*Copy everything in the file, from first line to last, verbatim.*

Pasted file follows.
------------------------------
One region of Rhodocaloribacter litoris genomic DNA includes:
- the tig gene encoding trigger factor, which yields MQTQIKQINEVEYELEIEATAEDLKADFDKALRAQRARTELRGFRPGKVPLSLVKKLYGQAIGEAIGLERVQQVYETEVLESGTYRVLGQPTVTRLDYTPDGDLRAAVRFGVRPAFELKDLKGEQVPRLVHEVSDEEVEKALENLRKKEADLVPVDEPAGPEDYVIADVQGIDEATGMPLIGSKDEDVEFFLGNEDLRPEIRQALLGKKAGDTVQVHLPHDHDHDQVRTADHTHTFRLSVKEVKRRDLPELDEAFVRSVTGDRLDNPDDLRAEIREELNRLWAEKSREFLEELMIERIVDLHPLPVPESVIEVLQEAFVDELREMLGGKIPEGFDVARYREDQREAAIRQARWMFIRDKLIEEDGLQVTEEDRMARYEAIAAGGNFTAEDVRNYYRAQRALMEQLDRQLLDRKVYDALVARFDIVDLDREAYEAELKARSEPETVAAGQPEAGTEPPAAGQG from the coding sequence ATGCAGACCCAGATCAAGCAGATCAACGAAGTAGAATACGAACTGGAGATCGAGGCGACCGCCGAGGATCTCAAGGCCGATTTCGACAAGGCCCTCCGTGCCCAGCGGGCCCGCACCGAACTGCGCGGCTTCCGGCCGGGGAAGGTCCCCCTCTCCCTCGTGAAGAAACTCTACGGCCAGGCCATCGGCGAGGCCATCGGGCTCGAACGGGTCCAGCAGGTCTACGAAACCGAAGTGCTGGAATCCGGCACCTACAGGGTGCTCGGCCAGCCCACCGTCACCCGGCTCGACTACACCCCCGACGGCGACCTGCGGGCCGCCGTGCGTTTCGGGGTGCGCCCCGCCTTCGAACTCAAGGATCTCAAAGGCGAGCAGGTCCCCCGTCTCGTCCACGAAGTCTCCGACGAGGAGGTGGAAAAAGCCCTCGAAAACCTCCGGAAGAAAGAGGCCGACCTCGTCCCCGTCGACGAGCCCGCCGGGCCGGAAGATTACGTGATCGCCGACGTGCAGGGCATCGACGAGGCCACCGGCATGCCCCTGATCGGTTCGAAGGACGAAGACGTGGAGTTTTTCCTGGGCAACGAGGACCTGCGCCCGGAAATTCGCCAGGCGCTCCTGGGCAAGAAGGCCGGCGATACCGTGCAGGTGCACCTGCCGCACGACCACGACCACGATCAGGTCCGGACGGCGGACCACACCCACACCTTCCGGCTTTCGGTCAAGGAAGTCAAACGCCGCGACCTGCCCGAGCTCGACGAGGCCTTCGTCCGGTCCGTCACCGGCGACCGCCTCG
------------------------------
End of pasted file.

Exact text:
One region of Rhodocaloribacter litoris genomic DNA includes:
- the tig gene encoding trigger factor, which yields MQTQIKQINEVEYELEIEATAEDLKADFDKALRAQRARTELRGFRPGKVPLSLVKKLYGQAIGEAIGLERVQQVYETEVLESGTYRVLGQPTVTRLDYTPDGDLRAAVRFGVRPAFELKDLKGEQVPRLVHEVSDEEVEKALENLRKKEADLVPVDEPAGPEDYVIADVQGIDEATGMPLIGSKDEDVEFFLGNEDLRPEIRQALLGKKAGDTVQVHLPHDHDHDQVRTADHTHTFRLSVKEVKRRDLPELDEAFVRSVTGDRLDNPDDLRAEIREELNRLWAEKSREFLEELMIERIVDLHPLPVPESVIEVLQEAFVDELREMLGGKIPEGFDVARYREDQREAAIRQARWMFIRDKLIEEDGLQVTEEDRMARYEAIAAGGNFTAEDVRNYYRAQRALMEQLDRQLLDRKVYDALVARFDIVDLDREAYEAELKARSEPETVAAGQPEAGTEPPAAGQG from the coding sequence ATGCAGACCCAGATCAAGCAGATCAACGAAGTAGAATACGAACTGGAGATCGAGGCGACCGCCGAGGATCTCAAGGCCGATTTCGACAAGGCCCTCCGTGCCCAGCGGGCCCGCACCGAACTGCGCGGCTTCCGGCCGGGGAAGGTCCCCCTCTCCCTCGTGAAGAAACTCTACGGCCAGGCCATCGGCGAGGCCATCGGGCTCGAACGGGTCCAGCAGGTCTACGAAACCGAAGTGCTGGAATCCGGCACCTACAGGGTGCTCGGCCAGCCCACCGTCACCCGGCTCGACTACACCCCCGACGGCGACCTGCGGGCCGCCGTGCGTTTCGGGGTGCGCCCCGCCTTCGAACTCAAGGATCTCAAAGGCGAGCAGGTCCCCCGTCTCGTCCACGAAGTCTCCGACGAGGAGGTGGAAAAAGCCCTCGAAAACCTCCGGAAGAAAGAGGCCGACCTCGTCCCCGTCGACGAGCCCGCCGGGCCGGAAGATTACGTGATCGCCGACGTGCAGGGCATCGACGAGGCCACCGGCATGCCCCTGATCGGTTCGAAGGACGAAGACGTGGAGTTTTTCCTGGGCAACGAGGACCTGCGCCCGGAAATTCGCCAGGCGCTCCTGGGCAAGAAGGCCGGCGATACCGTGCAGGTGCACCTGCCGCACGACCACGACCACGATCAGGTCCGGACGGCGGACCACACCCACACCTTCCGGCTTTCGGTCAAGGAAGTCAAACGCCGCGACCTGCCCGAGCTCGACGAGGCCTTCGTCCGGTCCGTCACCGGCGACCGCCTCG